James Alexander Michie: The vote in Quebec has shown that the economy is not a strong point for voters to follow the same | CBC News
Author: James Alexander Michie
Previously it was considered that the economy was a strong point or a key point for voters to be guided by the same during the elections, being that thanks to an attractive and engaging economic plan and thus attract the largest number of votes, in fact, An example of this was seen during the vote given by the original Free Trade Agreement in 1988, where the conservative prime minister, Brian Mulroney, won the election with the slogan “Jobs, jobs, jobs”. Similarly, another example was that of Bill Clinton who unbelievably knocked down his opponent, Republican President George H.W. Bush, with the slogan “It’s the economy, stupid.”
The strategy of the economy seems to work satisfactorily about three decades ago, however, it is not happening at present since it is seen that otherwise people no longer look for an attractive economic proposal looking like they vote against their own economic benefit, which is really contradictory and irrelevant. A recent example of this has been seen in Quebec where the economy is taking a victorious and refreshing air something that would not have achieved for years, despite this it seems that it was not enough for the population that exercised the vote to re-elect the government liberal of Philippe Couillard. This seems to be happening not only in Quebec but something that is happening all over the world.
In the same way, this has also been happening in the USA. UU since a large number of poor people in the United States continues to support President Donald Trump even though his tax cuts for the rich did nothing for them. Which has been tried to explain on the part of The Economist, as well as why so many people in the United States vote against their economic interests, stating that “This disconnection between the personal financial interest and the partisan inclination can be explained in part by the fact that more and more, other things are more important than money when it comes to political affiliation. ”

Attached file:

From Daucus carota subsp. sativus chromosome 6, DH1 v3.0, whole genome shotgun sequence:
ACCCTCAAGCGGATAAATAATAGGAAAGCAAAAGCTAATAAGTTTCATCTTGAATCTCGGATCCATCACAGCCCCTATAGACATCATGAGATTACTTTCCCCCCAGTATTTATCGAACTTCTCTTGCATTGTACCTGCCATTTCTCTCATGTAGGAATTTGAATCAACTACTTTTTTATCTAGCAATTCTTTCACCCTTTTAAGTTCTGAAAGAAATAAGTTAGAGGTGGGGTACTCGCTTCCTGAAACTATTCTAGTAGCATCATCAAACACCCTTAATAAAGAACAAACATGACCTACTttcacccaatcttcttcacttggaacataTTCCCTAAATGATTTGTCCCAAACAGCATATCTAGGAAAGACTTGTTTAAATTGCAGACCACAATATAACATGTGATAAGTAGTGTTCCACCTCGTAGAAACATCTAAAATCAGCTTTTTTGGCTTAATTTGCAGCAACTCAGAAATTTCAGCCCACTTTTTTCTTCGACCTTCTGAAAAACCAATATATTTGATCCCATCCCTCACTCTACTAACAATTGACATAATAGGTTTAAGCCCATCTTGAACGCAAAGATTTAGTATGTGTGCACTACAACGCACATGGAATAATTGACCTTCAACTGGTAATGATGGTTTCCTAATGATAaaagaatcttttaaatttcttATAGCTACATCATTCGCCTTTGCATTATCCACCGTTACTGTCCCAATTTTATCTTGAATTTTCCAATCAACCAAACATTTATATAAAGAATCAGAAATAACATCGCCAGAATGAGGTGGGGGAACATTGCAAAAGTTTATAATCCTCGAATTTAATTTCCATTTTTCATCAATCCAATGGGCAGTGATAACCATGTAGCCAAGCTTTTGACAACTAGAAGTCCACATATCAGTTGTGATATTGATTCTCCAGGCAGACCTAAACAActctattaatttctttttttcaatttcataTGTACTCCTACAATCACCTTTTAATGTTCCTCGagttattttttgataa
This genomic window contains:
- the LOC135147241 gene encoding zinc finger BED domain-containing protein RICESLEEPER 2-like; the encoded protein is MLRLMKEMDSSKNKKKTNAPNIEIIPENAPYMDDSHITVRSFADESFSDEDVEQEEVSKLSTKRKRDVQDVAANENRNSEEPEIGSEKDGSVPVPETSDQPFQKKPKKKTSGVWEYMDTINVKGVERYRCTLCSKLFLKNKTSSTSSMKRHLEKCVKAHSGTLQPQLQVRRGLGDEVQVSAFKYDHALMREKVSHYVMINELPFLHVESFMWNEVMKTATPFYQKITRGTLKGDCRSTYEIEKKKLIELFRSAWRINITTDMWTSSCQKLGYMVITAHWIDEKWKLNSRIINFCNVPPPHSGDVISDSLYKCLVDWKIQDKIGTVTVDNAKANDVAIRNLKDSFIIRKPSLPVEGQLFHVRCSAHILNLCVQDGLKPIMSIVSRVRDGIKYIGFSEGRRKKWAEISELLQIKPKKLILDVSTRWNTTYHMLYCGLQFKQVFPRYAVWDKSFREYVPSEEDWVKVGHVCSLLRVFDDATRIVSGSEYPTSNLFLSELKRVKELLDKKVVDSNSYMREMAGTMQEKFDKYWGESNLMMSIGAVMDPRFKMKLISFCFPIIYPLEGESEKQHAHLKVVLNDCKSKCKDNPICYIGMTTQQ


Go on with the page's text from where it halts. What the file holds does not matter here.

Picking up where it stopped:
Another similar development took place in the United Kingdom, when wealthy urban elites, who live where immigrants abound, favored staying in the European Union, while rural voters and the poorest small cities, where the number of immigrants is small, supported the Brexit at least in part to reduce immigration.
This phenomenon has undoubtedly been very disconcerting all over the world and of course in Quebec is no exception, in fact, Ming Li, an economist at Concordia University in Montreal, who has studied the psychology of voting states that it is almost impossible to know exactly why the Quebecers voted as they did.
Li also said “The ruling party could sell how good the economy is” and similarly states “but then the challenger can always find something (the voters) with which they are not satisfied”.